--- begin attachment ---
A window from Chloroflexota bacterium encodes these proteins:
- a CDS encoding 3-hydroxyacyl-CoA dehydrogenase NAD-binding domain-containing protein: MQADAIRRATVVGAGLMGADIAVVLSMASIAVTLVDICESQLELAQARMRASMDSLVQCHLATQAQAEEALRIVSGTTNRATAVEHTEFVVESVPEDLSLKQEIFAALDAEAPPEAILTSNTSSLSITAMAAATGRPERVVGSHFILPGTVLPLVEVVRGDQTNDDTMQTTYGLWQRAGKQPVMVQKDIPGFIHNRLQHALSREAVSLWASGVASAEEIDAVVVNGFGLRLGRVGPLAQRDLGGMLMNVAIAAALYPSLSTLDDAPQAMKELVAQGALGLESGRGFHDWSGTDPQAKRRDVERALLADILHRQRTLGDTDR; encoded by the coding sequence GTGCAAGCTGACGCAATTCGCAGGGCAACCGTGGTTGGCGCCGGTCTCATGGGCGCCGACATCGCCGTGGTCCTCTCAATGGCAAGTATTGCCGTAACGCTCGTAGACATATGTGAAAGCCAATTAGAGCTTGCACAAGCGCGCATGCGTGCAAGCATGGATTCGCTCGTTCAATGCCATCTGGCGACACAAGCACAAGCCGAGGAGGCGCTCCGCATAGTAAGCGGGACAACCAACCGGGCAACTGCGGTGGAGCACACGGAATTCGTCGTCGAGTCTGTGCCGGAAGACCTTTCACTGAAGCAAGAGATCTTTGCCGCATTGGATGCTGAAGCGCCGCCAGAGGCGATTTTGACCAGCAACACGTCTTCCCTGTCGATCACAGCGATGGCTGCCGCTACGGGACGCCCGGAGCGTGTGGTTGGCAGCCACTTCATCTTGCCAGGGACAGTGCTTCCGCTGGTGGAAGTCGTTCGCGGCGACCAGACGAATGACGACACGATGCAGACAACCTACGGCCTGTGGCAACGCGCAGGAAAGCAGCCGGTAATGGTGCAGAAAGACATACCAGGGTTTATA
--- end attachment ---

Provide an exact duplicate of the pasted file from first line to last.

A window from Chloroflexota bacterium encodes these proteins:
- a CDS encoding 3-hydroxyacyl-CoA dehydrogenase NAD-binding domain-containing protein: MQADAIRRATVVGAGLMGADIAVVLSMASIAVTLVDICESQLELAQARMRASMDSLVQCHLATQAQAEEALRIVSGTTNRATAVEHTEFVVESVPEDLSLKQEIFAALDAEAPPEAILTSNTSSLSITAMAAATGRPERVVGSHFILPGTVLPLVEVVRGDQTNDDTMQTTYGLWQRAGKQPVMVQKDIPGFIHNRLQHALSREAVSLWASGVASAEEIDAVVVNGFGLRLGRVGPLAQRDLGGMLMNVAIAAALYPSLSTLDDAPQAMKELVAQGALGLESGRGFHDWSGTDPQAKRRDVERALLADILHRQRTLGDTDR; encoded by the coding sequence GTGCAAGCTGACGCAATTCGCAGGGCAACCGTGGTTGGCGCCGGTCTCATGGGCGCCGACATCGCCGTGGTCCTCTCAATGGCAAGTATTGCCGTAACGCTCGTAGACATATGTGAAAGCCAATTAGAGCTTGCACAAGCGCGCATGCGTGCAAGCATGGATTCGCTCGTTCAATGCCATCTGGCGACACAAGCACAAGCCGAGGAGGCGCTCCGCATAGTAAGCGGGACAACCAACCGGGCAACTGCGGTGGAGCACACGGAATTCGTCGTCGAGTCTGTGCCGGAAGACCTTTCACTGAAGCAAGAGATCTTTGCCGCATTGGATGCTGAAGCGCCGCCAGAGGCGATTTTGACCAGCAACACGTCTTCCCTGTCGATCACAGCGATGGCTGCCGCTACGGGACGCCCGGAGCGTGTGGTTGGCAGCCACTTCATCTTGCCAGGGACAGTGCTTCCGCTGGTGGAAGTCGTTCGCGGCGACCAGACGAATGACGACACGATGCAGACAACCTACGGCCTGTGGCAACGCGCAGGAAAGCAGCCGGTAATGGTGCAGAAAGACATACCAGGGTTTATA